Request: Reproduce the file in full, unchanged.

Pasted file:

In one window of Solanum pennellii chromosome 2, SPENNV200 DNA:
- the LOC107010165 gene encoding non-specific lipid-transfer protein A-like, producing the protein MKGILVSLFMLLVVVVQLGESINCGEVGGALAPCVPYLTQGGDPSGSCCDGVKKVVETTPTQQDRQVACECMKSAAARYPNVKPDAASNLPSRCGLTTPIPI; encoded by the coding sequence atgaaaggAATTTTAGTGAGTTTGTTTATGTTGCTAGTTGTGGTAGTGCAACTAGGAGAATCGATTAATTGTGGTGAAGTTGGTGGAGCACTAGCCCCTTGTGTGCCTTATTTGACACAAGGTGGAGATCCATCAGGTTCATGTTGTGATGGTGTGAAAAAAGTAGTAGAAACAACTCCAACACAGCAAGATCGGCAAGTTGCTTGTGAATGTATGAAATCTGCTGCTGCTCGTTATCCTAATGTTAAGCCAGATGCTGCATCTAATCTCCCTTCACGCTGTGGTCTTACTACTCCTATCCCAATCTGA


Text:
In one window of Solanum pennellii chromosome 2, SPENNV200 DNA:
- the LOC107010165 gene encoding non-specific lipid-transfer protein A-like, producing the protein MKGILVSLFMLLVVVVQLGESINCGEVGGALAPCVPYLTQGGDPSGSCCDGVKKVVETTPTQQDRQVACECMKSAAARYPNVKPDAASNLPSRCGLTTPIPI; encoded by the coding sequence atgaaaggAATTTTAGTGAGTTTGTTTATGTTGCTAGTTGTGGTAGTGCAACTAGGAGAATCGATTAATTGTGGTGAAGTTGGTGGAGCACTAGCCCCTTGTGTGCCTTATTTGACACAAGGTGGAGATCCATCAGGTTCATGTTGTGATGGTGTGAAAAAAGTAGTAGAAACAACTCCAACACAGCAAGATCGGCAAGTTGCTTGTGAATGTATGAAATCTGCTGCTGCTCGTTATCCTAATGTTAAGCCAGATGCTGCATCTAATCTCCCTTCACGCTGTGGTCTTACTACTCCTATCCCAATCTGA